Friday, February 5, 2016

Pentagon Nuclear Budget Woes

Since the 1950s, the United States has built its existential security framework around a simple idea: Nuclear superiority ensures the nation’s safety.
It’s a strategy that represents the pinnacle of the proverbial “peace through strength,” but that began to change as the Soviet Union fell. The US delayed major modernization of the naval, air and Intercontinental Ballistic Missile (ICBM) components that make up the “nuclear triad” at the core of the US global strategy. And as the US emerged as the sole super power in the world, calls began to emerge to eliminate one or more of the triad’s legs.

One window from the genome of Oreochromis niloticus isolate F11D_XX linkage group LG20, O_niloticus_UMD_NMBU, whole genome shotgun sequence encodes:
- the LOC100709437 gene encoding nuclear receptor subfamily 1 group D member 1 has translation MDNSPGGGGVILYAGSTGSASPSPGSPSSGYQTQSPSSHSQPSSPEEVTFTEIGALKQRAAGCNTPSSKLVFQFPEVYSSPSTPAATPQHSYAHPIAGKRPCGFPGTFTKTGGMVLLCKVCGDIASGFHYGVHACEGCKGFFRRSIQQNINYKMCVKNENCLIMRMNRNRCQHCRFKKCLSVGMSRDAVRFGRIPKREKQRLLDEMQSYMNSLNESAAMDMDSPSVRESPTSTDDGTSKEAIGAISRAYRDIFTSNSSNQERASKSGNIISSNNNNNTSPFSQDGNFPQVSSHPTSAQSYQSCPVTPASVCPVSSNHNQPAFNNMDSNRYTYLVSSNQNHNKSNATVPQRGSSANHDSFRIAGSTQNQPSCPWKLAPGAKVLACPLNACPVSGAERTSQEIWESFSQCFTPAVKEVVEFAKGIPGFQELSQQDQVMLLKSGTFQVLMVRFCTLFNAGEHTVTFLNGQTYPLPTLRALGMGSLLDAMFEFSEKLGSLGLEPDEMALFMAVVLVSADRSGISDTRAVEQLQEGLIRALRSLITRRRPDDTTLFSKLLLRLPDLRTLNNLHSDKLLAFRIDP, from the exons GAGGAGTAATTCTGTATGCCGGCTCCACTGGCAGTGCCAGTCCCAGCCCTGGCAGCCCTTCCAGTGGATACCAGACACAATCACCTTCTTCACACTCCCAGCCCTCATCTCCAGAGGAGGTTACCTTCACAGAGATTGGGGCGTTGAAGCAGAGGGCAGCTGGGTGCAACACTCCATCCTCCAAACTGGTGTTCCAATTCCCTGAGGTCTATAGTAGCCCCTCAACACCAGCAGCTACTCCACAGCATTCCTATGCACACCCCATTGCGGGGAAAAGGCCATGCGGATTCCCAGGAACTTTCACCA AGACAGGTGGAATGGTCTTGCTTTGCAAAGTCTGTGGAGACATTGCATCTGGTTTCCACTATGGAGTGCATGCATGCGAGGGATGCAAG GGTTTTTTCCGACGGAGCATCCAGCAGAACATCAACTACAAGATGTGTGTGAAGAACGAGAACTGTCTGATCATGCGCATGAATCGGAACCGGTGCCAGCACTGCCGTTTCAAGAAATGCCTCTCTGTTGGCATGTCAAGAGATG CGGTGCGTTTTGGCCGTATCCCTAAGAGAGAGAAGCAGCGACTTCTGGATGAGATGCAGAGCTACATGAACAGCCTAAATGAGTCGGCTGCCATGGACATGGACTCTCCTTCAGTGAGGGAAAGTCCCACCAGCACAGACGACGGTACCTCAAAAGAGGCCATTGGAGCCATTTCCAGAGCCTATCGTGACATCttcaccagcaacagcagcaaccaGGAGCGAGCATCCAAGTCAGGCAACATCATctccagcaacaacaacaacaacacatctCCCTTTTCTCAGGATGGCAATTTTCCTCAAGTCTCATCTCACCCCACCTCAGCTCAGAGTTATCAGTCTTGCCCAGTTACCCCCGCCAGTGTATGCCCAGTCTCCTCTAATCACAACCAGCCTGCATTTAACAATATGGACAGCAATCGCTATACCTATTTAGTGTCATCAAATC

The wars in Afghanistan and Iraq – and the rise of special forces-dominated counterinsurgency operations as the norm – only added to the feeling that the nuclear arsenal was a Cold War relic.
As time passed, the technologies that comprised the US nuclear enterprise began to near their expiration dates. Now, with a rising China and a resurgent Russia, as well as six other nations armed with nuclear weapons, the Pentagon is sounding an alarm that the tab for nuclear recapitalization is due.
And what a tab it is.